What are Short Sales?

You may have heard of the term short sale, and although you may be aware of what one is, do you know the truth about them? How are these different from bank owned/foreclosed properties? Your short sale questions, and common misconceptions, answered below.

A homeowner is ‘short’ when the amount owed on his/her property is higher than current market value. A short sale occurs when a negotiation is entered into with the homeowner’s mortgage company (or companies) to accept less than the full balance of the loan at closing. A buyer closes on the property, and the property is then ‘sold short’ of the total value of the mortgage.

You are a home buyer: There is a common misconception out there that all of the “good buys” are short sales and foreclosures. Once in a while people say “I want to only look at short sales and foreclosures.” When we inquire why, the person usually says something in the vein of “everyone keeps talking about how good of deals they are, since people are losing or have lost them.” Short sales and foreclosures can sometimes be priced well, but so can regular / traditional sales (not a short sale or foreclosure). Here are some things home buyers must be aware of if they are considering even looking at short sales and foreclosures:

The Possibility of Additional $$ Needed Upfront: A short sale or foreclosure may be priced somewhat aggressively, however, they are sold as-is. As-is doesn’t necessarily mean that there is always something wrong in the home, but it means that you are purchasing the property in the condition in which you view it, without any repairs or similar. This means that the seller is not held responsible for anything. If there back assessments and/or back taxes or city code violations, the seller might pay some of these (this is rare in our experience), but the buyer is most likely responsible for those as well as a survey, termite inspection and/or inspection issue repairs. However, while the bank is not liable for these, the bank realizes that there may very well be some issue with the home and allow the buyer(s) to have a home inspection and the opportunity to walk away from the transaction if the repairs, back taxes, etc. are too costly for the buyer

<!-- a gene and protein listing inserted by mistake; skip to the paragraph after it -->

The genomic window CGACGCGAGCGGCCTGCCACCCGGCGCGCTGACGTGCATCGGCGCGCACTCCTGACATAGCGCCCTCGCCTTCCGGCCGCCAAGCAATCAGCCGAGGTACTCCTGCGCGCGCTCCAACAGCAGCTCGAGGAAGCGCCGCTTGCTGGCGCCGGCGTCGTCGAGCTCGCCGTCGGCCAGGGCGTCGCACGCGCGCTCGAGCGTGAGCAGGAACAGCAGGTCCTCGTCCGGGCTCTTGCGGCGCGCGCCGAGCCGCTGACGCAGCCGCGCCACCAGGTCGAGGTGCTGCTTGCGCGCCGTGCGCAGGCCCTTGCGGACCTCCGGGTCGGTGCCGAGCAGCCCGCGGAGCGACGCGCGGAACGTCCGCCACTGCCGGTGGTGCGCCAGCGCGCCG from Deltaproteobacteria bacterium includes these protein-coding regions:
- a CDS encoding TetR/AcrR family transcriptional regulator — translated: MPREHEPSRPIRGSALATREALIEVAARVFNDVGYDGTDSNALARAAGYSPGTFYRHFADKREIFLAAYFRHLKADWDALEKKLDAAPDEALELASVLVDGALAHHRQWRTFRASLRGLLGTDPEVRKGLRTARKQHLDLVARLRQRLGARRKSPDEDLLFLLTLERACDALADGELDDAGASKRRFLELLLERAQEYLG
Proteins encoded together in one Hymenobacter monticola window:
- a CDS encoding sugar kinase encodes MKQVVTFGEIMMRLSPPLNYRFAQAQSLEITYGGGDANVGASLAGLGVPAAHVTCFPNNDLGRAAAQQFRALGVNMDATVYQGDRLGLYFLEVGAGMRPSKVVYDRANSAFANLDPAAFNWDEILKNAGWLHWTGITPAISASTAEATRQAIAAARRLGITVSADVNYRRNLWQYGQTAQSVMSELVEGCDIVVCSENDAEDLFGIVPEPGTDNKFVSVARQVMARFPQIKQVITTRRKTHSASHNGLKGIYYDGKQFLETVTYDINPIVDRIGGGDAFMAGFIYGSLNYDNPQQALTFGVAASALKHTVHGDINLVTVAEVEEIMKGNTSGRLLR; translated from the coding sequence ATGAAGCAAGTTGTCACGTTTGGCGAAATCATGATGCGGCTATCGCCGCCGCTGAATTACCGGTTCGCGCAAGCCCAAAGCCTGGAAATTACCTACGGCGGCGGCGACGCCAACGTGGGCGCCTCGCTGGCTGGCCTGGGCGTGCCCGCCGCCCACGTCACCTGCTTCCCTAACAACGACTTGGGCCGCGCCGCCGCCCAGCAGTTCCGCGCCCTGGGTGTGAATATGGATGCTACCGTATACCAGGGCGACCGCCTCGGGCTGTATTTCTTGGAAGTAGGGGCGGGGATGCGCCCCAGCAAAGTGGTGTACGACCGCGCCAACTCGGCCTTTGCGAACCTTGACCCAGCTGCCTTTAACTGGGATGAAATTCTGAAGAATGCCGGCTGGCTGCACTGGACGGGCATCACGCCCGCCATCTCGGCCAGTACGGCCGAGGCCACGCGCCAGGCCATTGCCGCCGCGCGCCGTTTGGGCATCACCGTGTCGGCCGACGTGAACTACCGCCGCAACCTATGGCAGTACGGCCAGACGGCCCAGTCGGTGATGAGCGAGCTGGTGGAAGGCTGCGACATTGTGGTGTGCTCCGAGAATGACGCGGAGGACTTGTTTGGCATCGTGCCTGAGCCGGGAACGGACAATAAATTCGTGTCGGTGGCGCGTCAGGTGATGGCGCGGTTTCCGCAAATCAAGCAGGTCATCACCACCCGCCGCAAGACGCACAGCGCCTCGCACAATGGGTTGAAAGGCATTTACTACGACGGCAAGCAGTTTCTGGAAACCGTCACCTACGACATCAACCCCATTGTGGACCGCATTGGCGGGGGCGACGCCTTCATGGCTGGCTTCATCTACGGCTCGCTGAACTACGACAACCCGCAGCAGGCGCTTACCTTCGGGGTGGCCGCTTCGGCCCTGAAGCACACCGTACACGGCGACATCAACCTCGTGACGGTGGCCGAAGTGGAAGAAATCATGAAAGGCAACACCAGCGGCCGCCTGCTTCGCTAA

Timing: Short sales can take time, usually at least 60 days, for lender approval. You can have your offer accepted by the seller and submitted to the lender/bank for approval, but it is a waiting game, in the meantime. It is not uncommon for some buyers to get sick of waiting and pursue other properties instead, walking away from the deal. Foreclosures are a little further along in the process, as they are owned by the lender only (and not the original seller). If you are looking to move quickly, a short sale property may not be the best option for you.

Must Be Non-Contingent on a Sale: If you currently own a property and would have to sell said property to purchase a property, short sales and foreclosures are not an option for you. The lenders require non-contingent on a sale buyers.

Consider all of your options when looking for a property. Don’t just limit yourself to one thing or another. If you are looking for a “good buy,” remember, there are many properties (regular / traditional sales) that are priced extremely well (without the wait, the back assessments, back taxes, etc.)

Are you a home owner wanting to explore all of your options to move on with your life? Contact The Glockler Group for more information, stay tuned for our second edition to this post.

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